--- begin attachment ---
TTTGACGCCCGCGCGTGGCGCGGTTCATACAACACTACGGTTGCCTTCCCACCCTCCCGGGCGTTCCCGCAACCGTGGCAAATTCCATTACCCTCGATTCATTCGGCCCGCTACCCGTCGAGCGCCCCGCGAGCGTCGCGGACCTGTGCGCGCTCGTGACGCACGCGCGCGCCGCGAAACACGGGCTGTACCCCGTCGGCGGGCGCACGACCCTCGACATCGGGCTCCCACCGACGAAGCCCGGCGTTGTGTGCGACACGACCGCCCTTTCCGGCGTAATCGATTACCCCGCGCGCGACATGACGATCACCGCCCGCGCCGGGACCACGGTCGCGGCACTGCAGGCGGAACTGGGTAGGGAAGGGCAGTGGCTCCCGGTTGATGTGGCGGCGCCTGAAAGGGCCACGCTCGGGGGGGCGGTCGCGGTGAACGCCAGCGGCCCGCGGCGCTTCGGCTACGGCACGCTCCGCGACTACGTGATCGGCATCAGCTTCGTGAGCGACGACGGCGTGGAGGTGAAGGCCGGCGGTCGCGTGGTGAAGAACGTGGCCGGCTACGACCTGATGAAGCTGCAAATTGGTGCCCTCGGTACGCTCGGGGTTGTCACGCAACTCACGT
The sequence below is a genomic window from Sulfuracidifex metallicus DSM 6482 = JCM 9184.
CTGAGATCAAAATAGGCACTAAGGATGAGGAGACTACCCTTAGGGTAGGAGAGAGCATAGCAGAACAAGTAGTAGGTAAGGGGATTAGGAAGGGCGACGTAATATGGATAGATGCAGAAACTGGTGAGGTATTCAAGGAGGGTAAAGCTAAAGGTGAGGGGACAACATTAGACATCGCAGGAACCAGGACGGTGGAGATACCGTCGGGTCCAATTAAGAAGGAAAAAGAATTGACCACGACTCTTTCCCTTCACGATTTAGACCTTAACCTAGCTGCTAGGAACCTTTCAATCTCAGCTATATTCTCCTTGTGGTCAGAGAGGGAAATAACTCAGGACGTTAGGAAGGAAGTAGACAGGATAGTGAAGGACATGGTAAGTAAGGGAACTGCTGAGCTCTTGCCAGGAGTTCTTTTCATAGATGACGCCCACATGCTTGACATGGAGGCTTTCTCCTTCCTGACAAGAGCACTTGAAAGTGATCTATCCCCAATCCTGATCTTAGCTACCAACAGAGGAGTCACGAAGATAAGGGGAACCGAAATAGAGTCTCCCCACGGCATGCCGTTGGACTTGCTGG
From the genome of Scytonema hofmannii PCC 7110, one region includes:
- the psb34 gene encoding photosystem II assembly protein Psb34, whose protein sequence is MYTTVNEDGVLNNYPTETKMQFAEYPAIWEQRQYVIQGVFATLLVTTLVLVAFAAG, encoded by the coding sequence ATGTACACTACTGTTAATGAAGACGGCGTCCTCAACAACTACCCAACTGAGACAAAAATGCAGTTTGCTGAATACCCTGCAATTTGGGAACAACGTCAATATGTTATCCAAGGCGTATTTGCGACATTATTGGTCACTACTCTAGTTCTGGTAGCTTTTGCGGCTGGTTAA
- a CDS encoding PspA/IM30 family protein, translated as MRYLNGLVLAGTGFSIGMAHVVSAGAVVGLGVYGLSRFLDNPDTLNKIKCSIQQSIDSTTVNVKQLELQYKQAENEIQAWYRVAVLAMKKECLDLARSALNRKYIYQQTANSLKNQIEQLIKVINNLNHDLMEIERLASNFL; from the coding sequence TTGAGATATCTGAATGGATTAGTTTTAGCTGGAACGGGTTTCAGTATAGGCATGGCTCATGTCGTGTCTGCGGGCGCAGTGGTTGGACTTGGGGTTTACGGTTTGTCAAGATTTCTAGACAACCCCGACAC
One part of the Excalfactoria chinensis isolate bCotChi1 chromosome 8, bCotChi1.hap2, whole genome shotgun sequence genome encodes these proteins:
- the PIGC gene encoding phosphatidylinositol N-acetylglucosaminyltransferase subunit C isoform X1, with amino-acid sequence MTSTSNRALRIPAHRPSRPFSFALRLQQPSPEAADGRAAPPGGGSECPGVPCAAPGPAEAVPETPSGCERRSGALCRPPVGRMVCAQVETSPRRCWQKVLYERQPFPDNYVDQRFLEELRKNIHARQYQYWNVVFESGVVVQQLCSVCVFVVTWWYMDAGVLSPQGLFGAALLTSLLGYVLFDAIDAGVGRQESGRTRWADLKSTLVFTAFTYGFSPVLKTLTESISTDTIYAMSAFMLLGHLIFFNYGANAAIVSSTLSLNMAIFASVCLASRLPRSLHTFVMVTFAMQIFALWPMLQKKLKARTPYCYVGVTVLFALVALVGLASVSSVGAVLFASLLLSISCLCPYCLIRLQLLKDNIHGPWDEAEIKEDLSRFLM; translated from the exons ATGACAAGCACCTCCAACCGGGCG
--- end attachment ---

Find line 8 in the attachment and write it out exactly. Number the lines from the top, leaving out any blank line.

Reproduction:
- the PIGC gene encoding phosphatidylinositol N-acetylglucosaminyltransferase subunit C isoform X1, with amino-acid sequence MTSTSNRALRIPAHRPSRPFSFALRLQQPSPEAADGRAAPPGGGSECPGVPCAAPGPAEAVPETPSGCERRSGALCRPPVGRMVCAQVETSPRRCWQKVLYERQPFPDNYVDQRFLEELRKNIHARQYQYWNVVFESGVVVQQLCSVCVFVVTWWYMDAGVLSPQGLFGAALLTSLLGYVLFDAIDAGVGRQESGRTRWADLKSTLVFTAFTYGFSPVLKTLTESISTDTIYAMSAFMLLGHLIFFNYGANAAIVSSTLSLNMAIFASVCLASRLPRSLHTFVMVTFAMQIFALWPMLQKKLKARTPYCYVGVTVLFALVALVGLASVSSVGAVLFASLLLSISCLCPYCLIRLQLLKDNIHGPWDEAEIKEDLSRFLM; translated from the exons ATGACAAGCACCTCCAACCGGGCG